While it got zero traction in the Western media, the announcement of a recent strategic trade partnership between Pakistan and China would appear to be a harbinger of how the world will continue to work around the United States trade agenda.
Here is the announcement dated November 5, 2018 as reported on Pakistan’s Ministry of Information web portal:
Here is the key sentence:
This means that in bilateral trade between the two nations, Pakistan and China will no longer have to rely on the U.S. dollar for transactions. This is a rather critical issue since bilateral trade over between the two nations has grown at an annual rate of 18.8 percent over the past five years. As well, this is a very significant change given the development of the China-Pakistan Economic Corridor or CPEC, a trade corridor that is a pilot project of China’s massive Belt and Road Initiative.
CPEC is a framework of infrastructure that will physically link China and Pakistan through improved road, rail and air transportation systems which will enhance trade through the implementation of a win-win model (unlike the U.S. model which seems predicated on a win-lose philosophy). The potential of the two nations will strengthen their respective economies with China offering advantages in infrastructure construction and manufacturing expertise and Pakistan offering its human and natural resource potential. Areas of co-operation and development include:
1.) Regional Connectivity:
Trade & Commerce
Connectivity/Harmonization/Integration of civilizations
2.) Diverse Investment opportunities
3.) Industrial Cooperation
4.) Financial Cooperation
5.) Agricultural Cooperation
7.) Educational linkage
8.) Human resource development
9.) Health Care
The long-term plan will be implemented over the decade and a half between 2017 and 2030 and covers China’s Xinjiang Uygur Autonomous Region and the entirety of Pakistan. Here are the three-pronged goals of CPEC:
By 2020, the CPEC strive to take the initial shape, major bottlenecks to Pakistan’s economic and social development shall be basically addressed, and the CPEC shall start to boost the economic growth along it for both countries.
By 2025, the CPEC building strive to be basically done, the industrial system approximately complete, major economic functions brought into play in a holistic way, the people’s livelihood along the CPEC significantly improved, regional economic development more balanced, and all the goals of Vision 2025 achieved.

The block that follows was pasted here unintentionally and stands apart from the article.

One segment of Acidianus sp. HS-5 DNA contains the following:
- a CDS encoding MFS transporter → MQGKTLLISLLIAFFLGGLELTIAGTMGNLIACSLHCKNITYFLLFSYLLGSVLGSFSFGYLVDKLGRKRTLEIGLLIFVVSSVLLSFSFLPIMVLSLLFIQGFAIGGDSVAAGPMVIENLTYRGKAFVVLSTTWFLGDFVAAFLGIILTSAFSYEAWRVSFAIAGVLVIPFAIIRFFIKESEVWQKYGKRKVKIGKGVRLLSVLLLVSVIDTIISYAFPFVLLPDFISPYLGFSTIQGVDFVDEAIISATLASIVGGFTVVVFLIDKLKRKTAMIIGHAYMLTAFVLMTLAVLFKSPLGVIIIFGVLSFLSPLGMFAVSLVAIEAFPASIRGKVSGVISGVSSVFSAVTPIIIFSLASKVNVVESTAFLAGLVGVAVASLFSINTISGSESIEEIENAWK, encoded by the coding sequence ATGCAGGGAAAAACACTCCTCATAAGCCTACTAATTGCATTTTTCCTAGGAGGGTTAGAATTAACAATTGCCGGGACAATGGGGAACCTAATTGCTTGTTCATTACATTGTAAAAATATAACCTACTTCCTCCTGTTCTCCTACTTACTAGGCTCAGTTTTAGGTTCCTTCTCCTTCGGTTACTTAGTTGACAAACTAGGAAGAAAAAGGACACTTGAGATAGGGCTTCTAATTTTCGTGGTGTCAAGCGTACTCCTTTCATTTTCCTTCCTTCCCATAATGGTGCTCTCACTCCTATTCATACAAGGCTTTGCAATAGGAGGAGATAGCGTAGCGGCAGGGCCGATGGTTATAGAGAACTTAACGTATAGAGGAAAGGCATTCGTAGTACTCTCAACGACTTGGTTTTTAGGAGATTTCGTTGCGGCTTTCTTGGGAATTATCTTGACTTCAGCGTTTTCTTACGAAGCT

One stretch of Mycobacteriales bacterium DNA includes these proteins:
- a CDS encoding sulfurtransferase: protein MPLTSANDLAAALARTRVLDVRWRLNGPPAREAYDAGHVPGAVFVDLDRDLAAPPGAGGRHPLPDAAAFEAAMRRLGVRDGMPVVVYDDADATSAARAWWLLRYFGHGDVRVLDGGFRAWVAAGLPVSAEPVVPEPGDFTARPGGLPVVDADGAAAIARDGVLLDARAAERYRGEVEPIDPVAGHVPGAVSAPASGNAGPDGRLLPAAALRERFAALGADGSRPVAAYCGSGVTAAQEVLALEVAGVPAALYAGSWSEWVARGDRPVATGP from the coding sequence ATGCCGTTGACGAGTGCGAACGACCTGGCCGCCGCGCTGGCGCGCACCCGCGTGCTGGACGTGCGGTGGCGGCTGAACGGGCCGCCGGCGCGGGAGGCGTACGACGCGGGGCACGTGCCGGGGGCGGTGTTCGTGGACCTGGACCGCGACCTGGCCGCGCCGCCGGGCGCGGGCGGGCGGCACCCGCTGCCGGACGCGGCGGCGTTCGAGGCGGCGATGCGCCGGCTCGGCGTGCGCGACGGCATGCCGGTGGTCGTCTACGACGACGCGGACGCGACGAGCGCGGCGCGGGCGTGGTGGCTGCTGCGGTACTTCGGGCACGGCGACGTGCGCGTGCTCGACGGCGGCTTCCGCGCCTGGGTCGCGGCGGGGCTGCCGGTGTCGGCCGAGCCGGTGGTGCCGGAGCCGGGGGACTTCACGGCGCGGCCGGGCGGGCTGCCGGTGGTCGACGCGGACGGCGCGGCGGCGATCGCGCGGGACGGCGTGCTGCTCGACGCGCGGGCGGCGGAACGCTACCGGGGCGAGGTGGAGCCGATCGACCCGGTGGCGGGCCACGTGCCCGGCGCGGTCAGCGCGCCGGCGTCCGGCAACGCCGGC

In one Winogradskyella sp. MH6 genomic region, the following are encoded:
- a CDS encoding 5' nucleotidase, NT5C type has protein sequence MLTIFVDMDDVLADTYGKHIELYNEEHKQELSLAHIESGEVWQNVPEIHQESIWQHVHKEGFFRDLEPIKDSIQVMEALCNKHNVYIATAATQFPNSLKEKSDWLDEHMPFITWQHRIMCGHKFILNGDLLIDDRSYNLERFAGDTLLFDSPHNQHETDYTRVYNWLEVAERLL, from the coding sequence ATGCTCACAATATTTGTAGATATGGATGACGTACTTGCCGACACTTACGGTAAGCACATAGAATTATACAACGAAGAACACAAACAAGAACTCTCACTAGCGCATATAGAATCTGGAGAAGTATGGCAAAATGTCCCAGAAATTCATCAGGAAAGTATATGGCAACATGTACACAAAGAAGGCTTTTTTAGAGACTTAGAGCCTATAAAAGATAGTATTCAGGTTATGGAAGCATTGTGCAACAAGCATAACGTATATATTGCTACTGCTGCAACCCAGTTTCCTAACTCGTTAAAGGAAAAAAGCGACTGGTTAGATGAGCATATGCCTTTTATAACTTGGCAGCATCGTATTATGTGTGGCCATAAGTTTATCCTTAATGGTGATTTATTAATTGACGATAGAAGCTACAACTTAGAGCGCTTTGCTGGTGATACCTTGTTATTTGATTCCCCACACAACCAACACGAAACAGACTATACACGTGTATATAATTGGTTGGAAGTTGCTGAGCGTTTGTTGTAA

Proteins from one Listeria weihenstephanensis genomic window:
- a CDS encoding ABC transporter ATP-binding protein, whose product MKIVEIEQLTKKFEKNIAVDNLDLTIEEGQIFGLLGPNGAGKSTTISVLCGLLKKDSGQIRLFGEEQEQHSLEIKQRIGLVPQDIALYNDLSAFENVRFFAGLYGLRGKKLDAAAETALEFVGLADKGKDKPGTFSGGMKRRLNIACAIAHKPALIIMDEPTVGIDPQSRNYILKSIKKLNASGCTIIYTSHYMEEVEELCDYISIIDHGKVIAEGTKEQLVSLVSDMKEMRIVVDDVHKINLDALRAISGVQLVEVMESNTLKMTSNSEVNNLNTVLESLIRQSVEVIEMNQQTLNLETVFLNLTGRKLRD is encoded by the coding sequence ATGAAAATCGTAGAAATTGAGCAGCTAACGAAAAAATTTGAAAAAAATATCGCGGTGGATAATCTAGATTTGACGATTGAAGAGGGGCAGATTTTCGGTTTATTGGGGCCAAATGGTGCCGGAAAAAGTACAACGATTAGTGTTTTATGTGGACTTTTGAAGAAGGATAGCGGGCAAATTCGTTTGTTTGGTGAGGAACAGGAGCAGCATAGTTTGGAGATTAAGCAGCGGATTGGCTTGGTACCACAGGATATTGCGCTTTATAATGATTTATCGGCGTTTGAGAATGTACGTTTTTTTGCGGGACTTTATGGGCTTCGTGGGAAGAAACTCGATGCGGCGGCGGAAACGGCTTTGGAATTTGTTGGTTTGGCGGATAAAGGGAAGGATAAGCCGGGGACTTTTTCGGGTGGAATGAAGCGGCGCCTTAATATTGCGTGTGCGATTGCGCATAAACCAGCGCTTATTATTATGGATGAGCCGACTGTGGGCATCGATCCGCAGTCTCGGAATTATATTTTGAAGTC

By 2030, the CPEC building strive to be entirely accomplished, the endogenous mechanism for sustainable economic growth in place, the CPEC’s role in stimulating economic growth in Central Asia and South Asia brought into holistic play, and South Asia shall grow into an international economic zone with global influence.
Here is a map showing CPEC’s proposed and existing road infrastructure:
Here is a map showing CPEC’s proposed and existing rail infrastructure:
In addition, there is a substantial fibre optic project underway to ensure that the region has the necessary technology to conduct business as well as pipeline, wind, solar, LNG and coal projects and, most importantly, the development of the Gwadar deep water port located on the Arabian Sea. The development of the port at Gwadar is Pakistan’s largest infrastructure project since its independence and its full development could cost in excess of three-quarters of a trillion dollars. Here is a map showing the location of Gwadar (at the centre of the map) which is located proximal to the mouth of the Persian Gulf which is located on the left side of the map:
As you can see on this map from Deloitte, China will benefit greatly from the port at Gwadar as it will significantly shorten the transit distance for exported goods that are produced in China as well as oil that China imports from the Middle East:
Here are the approximate costs of the key components of CPEC:
Energy – $33.793 billion
Transportation Infrastructure – $9.784 billion
Gwadar – $792.62 billion
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